Rosie’s Trust plays an important role in addressing loneliness, and alleviating anxiety and stress among our beneficiaries.
Our volunteers ensure when they visit that our beneficiaries are as well as can be and they provide welcome social contact for many. As one volunteer commented: “It’s so important for the beneficiaries to see someone every day, including Christmas Day, as they are totally on their own.”
Our volunteers also work closely with social workers and carers as a result of our daily visits to vulnerable members of the community. We alert the relevant social worker and/or care team whenever we have a concern about the beneficiary’s welfare. We keep details of all our beneficiaries’ next of kin.
No other charity or organisation in Northern Ireland is dedicated to helping people who are unable to look after their companion pets independently. Since our establishment in 2015 Rosie’s Trust has helped 180 people to hold on to their pets at a time when they need them most... and the numbers are continuing to grow…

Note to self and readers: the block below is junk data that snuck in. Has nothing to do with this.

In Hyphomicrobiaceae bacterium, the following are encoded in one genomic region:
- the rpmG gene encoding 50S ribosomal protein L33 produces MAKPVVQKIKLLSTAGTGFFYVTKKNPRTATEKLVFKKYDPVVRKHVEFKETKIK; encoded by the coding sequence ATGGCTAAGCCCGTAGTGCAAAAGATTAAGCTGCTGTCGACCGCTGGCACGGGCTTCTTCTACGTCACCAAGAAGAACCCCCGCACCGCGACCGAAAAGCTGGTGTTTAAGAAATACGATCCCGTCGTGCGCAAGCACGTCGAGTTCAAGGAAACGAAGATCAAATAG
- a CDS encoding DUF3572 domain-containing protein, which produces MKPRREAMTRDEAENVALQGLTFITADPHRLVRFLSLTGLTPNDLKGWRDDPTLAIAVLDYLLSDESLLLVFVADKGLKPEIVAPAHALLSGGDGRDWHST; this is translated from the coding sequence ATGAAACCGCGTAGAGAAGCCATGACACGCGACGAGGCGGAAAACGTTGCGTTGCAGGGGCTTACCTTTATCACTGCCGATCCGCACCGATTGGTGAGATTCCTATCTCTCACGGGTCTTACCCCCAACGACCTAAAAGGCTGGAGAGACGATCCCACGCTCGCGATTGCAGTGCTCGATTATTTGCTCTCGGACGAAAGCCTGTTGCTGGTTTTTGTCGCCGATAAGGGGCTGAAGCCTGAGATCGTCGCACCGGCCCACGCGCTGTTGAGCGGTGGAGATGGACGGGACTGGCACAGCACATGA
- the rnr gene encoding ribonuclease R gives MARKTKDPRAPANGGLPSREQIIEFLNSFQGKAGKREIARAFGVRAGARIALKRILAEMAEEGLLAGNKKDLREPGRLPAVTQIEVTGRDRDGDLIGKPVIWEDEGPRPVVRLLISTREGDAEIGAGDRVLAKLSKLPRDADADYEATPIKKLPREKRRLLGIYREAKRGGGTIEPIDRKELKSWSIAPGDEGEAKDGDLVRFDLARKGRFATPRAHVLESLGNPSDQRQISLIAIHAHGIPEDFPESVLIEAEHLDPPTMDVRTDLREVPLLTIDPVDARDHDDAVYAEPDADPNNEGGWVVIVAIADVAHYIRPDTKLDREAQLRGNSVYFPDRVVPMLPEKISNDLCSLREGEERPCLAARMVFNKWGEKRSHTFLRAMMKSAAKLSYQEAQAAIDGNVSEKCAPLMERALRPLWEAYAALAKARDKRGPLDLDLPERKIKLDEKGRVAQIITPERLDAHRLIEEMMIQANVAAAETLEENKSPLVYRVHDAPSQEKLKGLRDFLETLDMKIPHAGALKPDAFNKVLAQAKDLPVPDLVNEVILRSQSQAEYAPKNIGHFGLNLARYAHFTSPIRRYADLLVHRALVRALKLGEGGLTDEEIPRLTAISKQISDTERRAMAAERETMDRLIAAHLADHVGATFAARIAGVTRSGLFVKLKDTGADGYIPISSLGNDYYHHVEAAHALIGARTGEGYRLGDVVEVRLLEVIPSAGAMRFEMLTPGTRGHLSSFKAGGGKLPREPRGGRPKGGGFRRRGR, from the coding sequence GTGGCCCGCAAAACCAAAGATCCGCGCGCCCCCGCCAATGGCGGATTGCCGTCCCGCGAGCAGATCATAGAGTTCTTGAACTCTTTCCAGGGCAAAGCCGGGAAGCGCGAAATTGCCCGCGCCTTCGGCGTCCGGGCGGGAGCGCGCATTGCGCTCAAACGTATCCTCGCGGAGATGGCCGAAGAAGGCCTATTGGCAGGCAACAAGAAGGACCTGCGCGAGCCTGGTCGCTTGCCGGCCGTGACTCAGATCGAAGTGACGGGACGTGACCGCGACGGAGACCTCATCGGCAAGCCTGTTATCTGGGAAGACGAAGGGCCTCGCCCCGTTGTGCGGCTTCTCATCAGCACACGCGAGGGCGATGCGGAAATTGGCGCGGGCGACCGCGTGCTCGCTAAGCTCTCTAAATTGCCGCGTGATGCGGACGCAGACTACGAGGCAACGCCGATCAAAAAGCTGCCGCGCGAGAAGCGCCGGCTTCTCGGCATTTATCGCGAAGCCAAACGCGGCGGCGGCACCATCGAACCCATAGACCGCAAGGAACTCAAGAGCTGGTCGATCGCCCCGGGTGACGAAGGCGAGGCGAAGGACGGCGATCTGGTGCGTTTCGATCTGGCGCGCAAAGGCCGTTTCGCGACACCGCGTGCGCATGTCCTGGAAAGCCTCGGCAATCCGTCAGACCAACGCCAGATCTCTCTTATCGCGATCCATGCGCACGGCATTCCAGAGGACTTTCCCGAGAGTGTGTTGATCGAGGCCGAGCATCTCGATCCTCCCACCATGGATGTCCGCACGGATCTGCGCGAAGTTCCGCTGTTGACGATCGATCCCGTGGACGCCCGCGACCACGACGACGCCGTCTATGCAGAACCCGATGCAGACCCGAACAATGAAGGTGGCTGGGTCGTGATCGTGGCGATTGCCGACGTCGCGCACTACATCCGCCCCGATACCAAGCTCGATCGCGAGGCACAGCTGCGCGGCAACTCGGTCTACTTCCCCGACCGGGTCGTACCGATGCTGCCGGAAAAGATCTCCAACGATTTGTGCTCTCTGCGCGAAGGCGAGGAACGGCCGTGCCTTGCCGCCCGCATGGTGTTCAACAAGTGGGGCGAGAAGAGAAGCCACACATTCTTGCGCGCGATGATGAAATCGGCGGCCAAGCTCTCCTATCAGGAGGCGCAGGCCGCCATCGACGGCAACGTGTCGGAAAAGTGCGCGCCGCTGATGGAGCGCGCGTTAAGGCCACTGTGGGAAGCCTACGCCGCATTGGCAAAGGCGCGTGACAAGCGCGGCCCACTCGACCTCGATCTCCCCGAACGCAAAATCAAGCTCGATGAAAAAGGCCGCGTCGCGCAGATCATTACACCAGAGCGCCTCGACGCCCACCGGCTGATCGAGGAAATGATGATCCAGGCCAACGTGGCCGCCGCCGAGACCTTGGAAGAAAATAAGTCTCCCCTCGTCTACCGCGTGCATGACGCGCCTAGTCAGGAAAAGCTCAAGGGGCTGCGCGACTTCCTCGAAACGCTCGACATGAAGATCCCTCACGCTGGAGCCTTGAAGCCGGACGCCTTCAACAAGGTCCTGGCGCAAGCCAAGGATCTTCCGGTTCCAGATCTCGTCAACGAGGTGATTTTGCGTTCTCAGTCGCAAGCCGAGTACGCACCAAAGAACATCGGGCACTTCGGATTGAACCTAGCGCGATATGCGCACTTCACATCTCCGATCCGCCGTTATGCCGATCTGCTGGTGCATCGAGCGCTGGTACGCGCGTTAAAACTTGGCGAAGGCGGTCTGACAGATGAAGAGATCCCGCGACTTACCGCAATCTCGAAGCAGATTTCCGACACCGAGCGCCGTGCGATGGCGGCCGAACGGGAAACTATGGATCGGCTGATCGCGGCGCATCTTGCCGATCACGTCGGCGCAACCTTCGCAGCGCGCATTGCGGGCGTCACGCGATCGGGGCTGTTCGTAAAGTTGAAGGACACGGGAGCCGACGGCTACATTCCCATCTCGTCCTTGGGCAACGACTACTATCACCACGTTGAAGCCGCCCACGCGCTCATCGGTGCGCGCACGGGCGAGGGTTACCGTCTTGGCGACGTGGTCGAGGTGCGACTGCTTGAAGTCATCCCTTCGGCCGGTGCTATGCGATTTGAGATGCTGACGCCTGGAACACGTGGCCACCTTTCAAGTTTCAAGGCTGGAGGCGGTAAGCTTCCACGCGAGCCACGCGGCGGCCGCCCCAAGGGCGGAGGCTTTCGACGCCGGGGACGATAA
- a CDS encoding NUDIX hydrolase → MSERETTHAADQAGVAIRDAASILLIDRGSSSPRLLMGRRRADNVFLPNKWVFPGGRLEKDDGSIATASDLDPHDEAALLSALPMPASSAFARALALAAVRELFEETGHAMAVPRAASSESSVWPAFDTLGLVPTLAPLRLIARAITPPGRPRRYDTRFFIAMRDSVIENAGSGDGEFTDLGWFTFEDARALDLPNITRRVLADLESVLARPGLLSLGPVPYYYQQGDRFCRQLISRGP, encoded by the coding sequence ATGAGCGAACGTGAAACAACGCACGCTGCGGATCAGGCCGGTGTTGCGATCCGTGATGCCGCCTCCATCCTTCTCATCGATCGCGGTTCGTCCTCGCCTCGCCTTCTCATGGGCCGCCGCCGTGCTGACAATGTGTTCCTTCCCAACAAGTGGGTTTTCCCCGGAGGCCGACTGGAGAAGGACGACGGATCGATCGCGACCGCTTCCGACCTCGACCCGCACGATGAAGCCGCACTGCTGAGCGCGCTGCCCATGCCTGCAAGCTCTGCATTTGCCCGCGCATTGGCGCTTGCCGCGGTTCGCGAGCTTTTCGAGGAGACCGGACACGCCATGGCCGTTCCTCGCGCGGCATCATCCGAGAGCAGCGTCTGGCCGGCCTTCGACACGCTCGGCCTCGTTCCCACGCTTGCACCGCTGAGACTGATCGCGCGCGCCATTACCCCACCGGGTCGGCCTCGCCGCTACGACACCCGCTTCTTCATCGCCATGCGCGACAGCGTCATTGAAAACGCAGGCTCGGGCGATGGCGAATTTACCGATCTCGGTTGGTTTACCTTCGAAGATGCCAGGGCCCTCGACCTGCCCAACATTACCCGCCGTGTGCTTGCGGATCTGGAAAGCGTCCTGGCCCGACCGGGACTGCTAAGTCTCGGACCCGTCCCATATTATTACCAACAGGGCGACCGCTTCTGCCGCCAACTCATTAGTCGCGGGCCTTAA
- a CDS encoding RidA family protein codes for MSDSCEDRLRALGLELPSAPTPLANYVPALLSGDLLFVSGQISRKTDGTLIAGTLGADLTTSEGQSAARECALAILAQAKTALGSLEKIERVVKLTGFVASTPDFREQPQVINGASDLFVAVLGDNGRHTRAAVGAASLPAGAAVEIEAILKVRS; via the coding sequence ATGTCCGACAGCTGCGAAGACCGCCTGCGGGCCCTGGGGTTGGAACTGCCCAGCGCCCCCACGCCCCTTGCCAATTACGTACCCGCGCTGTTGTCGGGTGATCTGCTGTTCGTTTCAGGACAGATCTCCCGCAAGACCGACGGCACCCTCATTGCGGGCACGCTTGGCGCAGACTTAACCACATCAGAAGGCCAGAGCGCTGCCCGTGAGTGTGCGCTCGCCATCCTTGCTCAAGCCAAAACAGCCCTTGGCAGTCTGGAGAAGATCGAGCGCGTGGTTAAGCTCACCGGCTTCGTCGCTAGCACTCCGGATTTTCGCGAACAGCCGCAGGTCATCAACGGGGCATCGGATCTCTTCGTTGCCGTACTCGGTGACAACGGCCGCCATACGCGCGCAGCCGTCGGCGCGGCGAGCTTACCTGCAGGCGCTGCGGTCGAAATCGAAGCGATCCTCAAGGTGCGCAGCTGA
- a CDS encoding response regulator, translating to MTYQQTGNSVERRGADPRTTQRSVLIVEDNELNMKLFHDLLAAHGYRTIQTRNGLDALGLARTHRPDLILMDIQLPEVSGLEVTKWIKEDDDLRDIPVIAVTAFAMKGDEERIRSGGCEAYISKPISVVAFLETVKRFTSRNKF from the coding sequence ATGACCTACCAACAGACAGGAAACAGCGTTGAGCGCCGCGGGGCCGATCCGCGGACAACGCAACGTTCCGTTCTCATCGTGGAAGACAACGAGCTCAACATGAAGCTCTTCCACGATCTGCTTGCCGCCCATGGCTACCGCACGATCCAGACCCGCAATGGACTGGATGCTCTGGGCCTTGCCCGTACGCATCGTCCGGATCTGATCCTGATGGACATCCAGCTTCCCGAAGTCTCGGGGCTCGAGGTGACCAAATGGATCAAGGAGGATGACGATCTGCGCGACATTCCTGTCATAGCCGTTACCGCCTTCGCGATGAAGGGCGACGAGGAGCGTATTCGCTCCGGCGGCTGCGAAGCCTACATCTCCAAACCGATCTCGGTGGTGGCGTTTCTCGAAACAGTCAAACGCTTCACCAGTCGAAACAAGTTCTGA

Macmillan Cancer Support estimates that the number of people living with cancer in Northern Ireland will increase by 40% by 2030.
Northern Ireland’s ageing population will also inevitably have a significant impact on demand for our services.
Our work has been made possible thanks to core funding from the National Lottery Community Fund. However, this funding is of course only available for a limited period.
We provide our services free of charge, 365 days of the year. We depend on donations to cover our service costs, and every penny gifted to us is carefully used.